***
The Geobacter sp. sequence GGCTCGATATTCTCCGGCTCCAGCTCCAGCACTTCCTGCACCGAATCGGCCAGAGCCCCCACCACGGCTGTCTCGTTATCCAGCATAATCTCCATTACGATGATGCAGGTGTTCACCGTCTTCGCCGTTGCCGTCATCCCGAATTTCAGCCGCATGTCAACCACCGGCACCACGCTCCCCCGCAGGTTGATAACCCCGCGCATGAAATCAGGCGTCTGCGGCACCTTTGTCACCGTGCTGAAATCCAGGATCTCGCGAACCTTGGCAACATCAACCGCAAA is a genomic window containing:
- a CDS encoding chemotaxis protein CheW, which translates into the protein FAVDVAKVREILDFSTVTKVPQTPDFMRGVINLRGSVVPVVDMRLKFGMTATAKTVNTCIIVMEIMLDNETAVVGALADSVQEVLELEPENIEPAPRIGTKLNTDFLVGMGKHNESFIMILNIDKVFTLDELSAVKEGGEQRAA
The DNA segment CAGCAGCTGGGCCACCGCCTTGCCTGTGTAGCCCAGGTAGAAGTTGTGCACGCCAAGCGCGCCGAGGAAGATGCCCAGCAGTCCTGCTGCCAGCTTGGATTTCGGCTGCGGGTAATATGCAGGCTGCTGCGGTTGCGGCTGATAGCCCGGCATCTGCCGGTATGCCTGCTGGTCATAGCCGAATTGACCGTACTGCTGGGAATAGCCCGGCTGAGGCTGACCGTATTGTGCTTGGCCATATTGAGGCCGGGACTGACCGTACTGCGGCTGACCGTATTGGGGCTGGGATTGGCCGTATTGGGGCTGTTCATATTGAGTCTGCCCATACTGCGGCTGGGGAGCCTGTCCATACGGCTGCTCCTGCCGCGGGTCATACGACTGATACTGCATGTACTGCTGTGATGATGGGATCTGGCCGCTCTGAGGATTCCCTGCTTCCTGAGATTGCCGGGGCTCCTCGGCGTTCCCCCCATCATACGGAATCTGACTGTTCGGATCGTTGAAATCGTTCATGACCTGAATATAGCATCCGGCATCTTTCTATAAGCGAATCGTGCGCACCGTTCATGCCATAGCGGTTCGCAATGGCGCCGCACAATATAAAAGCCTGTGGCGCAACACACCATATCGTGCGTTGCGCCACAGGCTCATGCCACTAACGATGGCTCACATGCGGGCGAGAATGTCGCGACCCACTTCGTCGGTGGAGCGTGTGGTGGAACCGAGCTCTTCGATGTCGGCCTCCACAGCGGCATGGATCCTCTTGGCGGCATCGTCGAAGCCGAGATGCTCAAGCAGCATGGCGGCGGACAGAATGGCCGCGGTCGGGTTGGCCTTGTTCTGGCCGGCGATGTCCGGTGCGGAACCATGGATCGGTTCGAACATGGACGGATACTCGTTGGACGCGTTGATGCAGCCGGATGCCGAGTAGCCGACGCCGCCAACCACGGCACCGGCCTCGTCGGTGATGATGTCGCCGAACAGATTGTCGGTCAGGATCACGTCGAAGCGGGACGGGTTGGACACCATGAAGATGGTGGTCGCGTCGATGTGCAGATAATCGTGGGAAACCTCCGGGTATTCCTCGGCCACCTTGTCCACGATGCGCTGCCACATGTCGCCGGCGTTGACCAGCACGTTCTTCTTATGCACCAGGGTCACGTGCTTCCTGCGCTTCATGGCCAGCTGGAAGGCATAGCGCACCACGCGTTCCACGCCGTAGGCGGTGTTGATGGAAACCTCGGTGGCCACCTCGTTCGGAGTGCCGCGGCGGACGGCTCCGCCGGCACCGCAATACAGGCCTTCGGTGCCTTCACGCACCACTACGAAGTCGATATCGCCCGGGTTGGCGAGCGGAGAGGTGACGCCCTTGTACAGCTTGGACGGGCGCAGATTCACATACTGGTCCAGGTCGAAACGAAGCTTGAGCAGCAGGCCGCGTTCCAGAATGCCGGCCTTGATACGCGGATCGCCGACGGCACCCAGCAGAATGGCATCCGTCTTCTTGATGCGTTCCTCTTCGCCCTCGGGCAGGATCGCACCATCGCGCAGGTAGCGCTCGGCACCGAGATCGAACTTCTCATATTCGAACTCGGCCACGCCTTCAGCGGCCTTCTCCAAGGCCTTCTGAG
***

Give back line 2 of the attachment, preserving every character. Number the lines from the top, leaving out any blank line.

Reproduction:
- a CDS encoding chemotaxis protein CheW, which translates into the protein FAVDVAKVREILDFSTVTKVPQTPDFMRGVINLRGSVVPVVDMRLKFGMTATAKTVNTCIIVMEIMLDNETAVVGALADSVQEVLELEPENIEPAPRIGTKLNTDFLVGMGKHNESFIMILNIDKVFTLDELSAVKEGGEQRAA